In case anybody is new around here, we used to do Sunday Stories on TTAC, which were works of fiction loosely based on automotive stuff. This is like that, but without the cars. It’s a fictional story. Please don’t get confused. Gracias—Bark
“I should not be doing this,” Kate thought to herself.
There was not one good reason why Kate was in Chicago on this particular day. Not one. And yet, as she let a second glass of champagne pass through her thin lips, every cell of her slender body was full of the same sort of jittery excitement she felt on her wedding day.
Well, not her first wedding day. Definitely not that day. That day had been a $50,000 mistake that Kate had been ambushed by, a day that had been set into motion by expectations and the need to do what was right and good. And although she felt as beautiful as she had ever felt on the outside, her soul felt like a thorough fraud. Here was a man, as good as anybody had the right to expect to be with, and she knew that she didn’t love him. So, no, she hadn’t felt excitement that day.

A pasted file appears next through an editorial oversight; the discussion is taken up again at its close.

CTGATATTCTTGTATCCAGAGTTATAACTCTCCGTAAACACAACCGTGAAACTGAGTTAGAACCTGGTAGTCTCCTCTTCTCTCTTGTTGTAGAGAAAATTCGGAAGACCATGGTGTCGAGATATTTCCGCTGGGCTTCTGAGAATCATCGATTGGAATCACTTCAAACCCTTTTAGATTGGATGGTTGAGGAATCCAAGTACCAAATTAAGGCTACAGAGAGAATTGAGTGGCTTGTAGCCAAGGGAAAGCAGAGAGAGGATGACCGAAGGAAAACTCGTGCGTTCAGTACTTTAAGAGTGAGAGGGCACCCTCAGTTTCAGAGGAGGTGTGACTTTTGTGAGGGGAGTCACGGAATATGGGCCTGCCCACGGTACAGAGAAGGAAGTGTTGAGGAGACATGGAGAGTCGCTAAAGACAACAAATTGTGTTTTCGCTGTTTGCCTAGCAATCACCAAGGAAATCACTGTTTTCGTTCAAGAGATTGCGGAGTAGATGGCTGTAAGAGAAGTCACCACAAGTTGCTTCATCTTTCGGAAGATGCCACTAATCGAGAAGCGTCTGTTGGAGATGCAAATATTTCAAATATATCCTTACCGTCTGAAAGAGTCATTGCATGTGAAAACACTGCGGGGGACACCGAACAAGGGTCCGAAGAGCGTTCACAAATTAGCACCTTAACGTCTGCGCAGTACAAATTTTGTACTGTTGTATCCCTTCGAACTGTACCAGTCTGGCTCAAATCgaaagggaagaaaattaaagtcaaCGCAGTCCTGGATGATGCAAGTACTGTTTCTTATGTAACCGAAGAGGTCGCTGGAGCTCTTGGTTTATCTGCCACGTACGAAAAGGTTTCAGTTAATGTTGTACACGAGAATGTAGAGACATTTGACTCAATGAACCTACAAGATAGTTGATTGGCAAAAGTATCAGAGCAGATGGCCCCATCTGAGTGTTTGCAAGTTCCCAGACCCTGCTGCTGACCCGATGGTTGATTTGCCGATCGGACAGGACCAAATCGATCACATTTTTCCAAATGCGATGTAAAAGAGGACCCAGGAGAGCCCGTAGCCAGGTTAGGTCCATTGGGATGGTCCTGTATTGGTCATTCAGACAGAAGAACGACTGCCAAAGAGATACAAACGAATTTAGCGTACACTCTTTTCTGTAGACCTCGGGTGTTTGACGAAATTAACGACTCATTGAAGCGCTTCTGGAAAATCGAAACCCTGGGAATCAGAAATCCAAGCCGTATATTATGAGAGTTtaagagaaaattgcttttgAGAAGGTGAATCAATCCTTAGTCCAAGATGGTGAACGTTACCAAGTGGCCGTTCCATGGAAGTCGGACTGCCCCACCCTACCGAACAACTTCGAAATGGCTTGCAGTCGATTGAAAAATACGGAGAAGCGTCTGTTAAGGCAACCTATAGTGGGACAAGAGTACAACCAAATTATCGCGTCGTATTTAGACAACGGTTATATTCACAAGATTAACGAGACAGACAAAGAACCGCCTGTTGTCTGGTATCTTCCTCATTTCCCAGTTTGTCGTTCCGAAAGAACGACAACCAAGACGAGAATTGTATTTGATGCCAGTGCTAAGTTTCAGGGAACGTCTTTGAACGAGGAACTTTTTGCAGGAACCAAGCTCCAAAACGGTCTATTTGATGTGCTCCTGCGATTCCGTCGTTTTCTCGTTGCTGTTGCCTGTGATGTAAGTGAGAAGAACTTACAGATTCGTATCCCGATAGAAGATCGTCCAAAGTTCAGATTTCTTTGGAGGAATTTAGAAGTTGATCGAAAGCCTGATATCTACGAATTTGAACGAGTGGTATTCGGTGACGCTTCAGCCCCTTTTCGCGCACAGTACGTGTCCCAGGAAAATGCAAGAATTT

Come to think of it, she hadn’t felt it on her second wedding day either. Eager to erase the error of her first catastrophic pairing, Kate had allowed her father to throw an even bigger, more absurdly extravagant fete. It had been featured in the local society magazine, for God’s sake. She had cut a statuesque figure on that day, her athletic frame snugly contained within the lace flowers of her five-figure dress.
It was white, of course, because when everybody knows that your first marriage ended thanks to your infidelity, you buy the whitest goddamned dress you can find, even if every time you look at it, the floral designs seem to rearrange themselves neatly into an “A” in your mind. So while the day had been beautiful, the wedding that little girls don’t dream of, but women approaching thirty sure as hell do, she had felt…fraudulent. Damn. There was that feeling again. Because she didn’t love him. But when you blow up your marriage because you got caught fucking the neighbor, well, you have to marry the neighbor to save any sort of dignity your parents have assigned to you.
So maybe, she thought, this is what a wedding day should feel like. But as Kate sat at a table near the bar at the J. Parker on the roof of the Lincoln Hotel, she poured white sparkling wine down her gullet like it was her bachelorette party, not her wedding day. Because he was coming.